You’ve invested in a beautiful fire pit. You’ve fallen in love with the way it’s so easy to light, the way it burns so well, gives off so much heat, and makes such a cool focal point for your garden. But after a few uses it’s starting to look mucky. While there’s nothing wrong with a bit of honest dirt, keeping your fire pit clean means it lasts for longer and works even better. Here’s how to do it – and it’s one of the easiest garden leisure jobs to do.
Your fire pit cleaning materials
- A decent brush with soft bristles to sweep up even the finest ash. If you have a very big fire pit you might need to find a brush with a longer handle
- A poker to prod stubborn bits of dirt and shift leftover firewood while keeping your hands clean
- Tongs, just in case you end up having to handle hot coals or need to pick up and remove a big chunk of wood
- A dustpan and brush to collect the ash and dirt
- A soft cloth to wipe the outside of the fire pit
- A hosepipe for washing the inside of the fire pit quickly and easily
How to clean a stone fire pit
A stone fire pit is very easy to clean. Clear out the ash. Brush off the soot. Use warm water and washing up liquid to clean the inside ring. Scrub the inside walls, then hose the whole thing down and leave it to dry thoroughly. It’ll take around 48 hours.
How to clean a fire pit containing lava stones
Many modern fire pits contain a layer of lava rocks in the bottom. These spread the flames, sharing the heat around the burner for an even distribution.
Make sure the fire pit is turned off first, and that the lava stones are cool enough to safely handle.
Take the lava stones out and put them in a container. A bucket is ideal. Add some cold water and swirl the rocks around energetically to remove the dirt, dust, ash and grit. Then lie them out to dry. Because the pumice they’re made from is a porous volcanic rock, it takes a while to dry. The lava rocks packaging might give you a timescale, otherwise leave them until they feel perfectly dry. It can take several hours.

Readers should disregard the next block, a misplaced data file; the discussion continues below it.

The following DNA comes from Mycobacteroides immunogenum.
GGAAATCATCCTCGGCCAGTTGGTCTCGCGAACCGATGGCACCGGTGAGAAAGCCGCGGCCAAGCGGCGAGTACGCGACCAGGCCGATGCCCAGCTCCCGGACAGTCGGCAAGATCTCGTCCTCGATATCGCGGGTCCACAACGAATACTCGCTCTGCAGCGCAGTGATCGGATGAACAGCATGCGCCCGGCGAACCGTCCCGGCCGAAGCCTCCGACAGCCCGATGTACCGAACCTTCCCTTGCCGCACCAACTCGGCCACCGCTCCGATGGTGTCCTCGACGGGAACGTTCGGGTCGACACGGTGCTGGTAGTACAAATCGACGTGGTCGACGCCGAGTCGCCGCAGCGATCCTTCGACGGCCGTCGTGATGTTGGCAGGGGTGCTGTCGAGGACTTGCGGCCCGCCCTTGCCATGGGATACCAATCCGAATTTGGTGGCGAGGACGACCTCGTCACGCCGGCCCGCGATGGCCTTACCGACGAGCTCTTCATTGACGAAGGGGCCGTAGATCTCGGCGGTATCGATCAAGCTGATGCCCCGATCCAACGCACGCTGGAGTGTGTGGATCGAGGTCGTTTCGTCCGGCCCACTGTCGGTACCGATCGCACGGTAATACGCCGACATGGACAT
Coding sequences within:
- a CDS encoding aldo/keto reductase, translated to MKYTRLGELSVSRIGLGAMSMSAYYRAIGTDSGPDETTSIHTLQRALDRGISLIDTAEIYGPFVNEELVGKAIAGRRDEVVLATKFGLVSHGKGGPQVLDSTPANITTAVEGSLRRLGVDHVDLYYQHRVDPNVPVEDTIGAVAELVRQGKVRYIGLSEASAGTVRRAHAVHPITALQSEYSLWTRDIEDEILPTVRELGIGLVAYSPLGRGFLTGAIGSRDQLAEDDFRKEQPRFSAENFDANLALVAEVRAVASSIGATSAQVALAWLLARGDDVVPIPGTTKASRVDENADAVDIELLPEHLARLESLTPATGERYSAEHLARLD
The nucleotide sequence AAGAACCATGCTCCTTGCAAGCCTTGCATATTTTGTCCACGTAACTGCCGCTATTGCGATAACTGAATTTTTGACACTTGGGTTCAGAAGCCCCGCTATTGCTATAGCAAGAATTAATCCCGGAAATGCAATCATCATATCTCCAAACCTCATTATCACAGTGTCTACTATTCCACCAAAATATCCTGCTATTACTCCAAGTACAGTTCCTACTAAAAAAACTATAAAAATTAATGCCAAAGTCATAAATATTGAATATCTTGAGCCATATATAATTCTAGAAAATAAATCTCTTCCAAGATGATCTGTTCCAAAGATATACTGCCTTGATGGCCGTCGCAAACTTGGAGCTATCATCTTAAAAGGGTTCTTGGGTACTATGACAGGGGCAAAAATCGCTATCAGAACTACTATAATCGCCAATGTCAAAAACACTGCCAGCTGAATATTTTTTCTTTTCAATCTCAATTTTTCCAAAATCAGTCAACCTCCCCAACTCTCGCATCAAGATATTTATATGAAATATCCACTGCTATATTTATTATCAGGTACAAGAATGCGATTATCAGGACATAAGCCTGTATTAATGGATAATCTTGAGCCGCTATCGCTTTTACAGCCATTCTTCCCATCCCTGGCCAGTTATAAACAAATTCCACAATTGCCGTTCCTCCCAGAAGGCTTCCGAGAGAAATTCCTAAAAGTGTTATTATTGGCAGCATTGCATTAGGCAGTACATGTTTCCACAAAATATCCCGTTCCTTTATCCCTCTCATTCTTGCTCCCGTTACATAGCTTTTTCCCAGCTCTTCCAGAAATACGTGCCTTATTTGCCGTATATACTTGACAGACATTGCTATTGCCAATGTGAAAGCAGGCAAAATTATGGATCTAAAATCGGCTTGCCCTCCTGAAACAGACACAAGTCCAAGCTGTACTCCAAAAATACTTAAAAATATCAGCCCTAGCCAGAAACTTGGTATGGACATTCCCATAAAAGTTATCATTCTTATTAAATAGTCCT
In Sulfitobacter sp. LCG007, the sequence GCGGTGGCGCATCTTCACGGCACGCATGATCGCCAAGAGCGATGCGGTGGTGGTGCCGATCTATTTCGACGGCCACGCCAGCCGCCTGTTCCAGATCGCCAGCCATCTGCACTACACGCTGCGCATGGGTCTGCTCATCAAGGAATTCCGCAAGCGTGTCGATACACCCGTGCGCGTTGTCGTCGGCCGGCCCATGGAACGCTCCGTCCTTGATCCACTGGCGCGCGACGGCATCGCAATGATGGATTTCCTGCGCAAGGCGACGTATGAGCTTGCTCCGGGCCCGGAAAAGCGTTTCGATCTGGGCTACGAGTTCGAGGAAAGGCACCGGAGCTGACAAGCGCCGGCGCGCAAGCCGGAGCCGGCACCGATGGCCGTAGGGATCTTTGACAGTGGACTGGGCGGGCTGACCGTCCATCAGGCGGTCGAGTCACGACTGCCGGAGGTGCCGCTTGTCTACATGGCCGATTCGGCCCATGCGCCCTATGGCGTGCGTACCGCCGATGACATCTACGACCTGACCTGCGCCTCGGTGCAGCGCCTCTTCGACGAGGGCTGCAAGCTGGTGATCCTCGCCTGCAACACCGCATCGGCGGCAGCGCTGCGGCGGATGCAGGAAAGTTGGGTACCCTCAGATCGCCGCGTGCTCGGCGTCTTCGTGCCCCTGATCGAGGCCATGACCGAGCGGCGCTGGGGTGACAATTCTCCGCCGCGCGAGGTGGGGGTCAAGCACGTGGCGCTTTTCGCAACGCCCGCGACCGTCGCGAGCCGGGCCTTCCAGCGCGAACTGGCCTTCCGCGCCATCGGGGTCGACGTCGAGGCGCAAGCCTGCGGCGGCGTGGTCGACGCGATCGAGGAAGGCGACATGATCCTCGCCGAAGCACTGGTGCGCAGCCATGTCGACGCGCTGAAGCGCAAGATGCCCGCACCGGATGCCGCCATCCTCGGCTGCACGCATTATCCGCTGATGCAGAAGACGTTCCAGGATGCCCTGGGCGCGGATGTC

While the rocks are drying, get busy with the interior of the fire pit. Use the brush to get all the ash out, at which point you’ll be able to clearly see the base of the pit. Sweep it carefully to minimise the remaining dust, then hose it with clean water to get rid of all the dirt and leave it to dry.
You can clean the outside of the pit with a soft damp cloth. Once everything is clean and dry, reassemble the fire pit and you’re ready to rock ‘n’ roll again.
How often do you clean a fire pit? Whenever you like, but it’s common sense to simply clean it whenever it looks dirty.
How to clean the glass in a fire pit
Some modern fire pits come with a beautiful glass container to keep the flame protected and enhance the fire’s appearance. It deserves regular cleaning to keep the magic alive. Grab a pair of protective gloves, always important when working with glass. Take the glass out carefully. Clean off any ash and dirt with a solution of water and white vinegar, a powerful acid that cleans brilliantly. Gently rinse the glass, and leave it to dry before putting it back in place, inside the fire pit.
The better condition your fire pit’s in, the longer it’ll last and the better the results will be. Keep yours in tip-top condition – we wish you many, many fun times outdoors!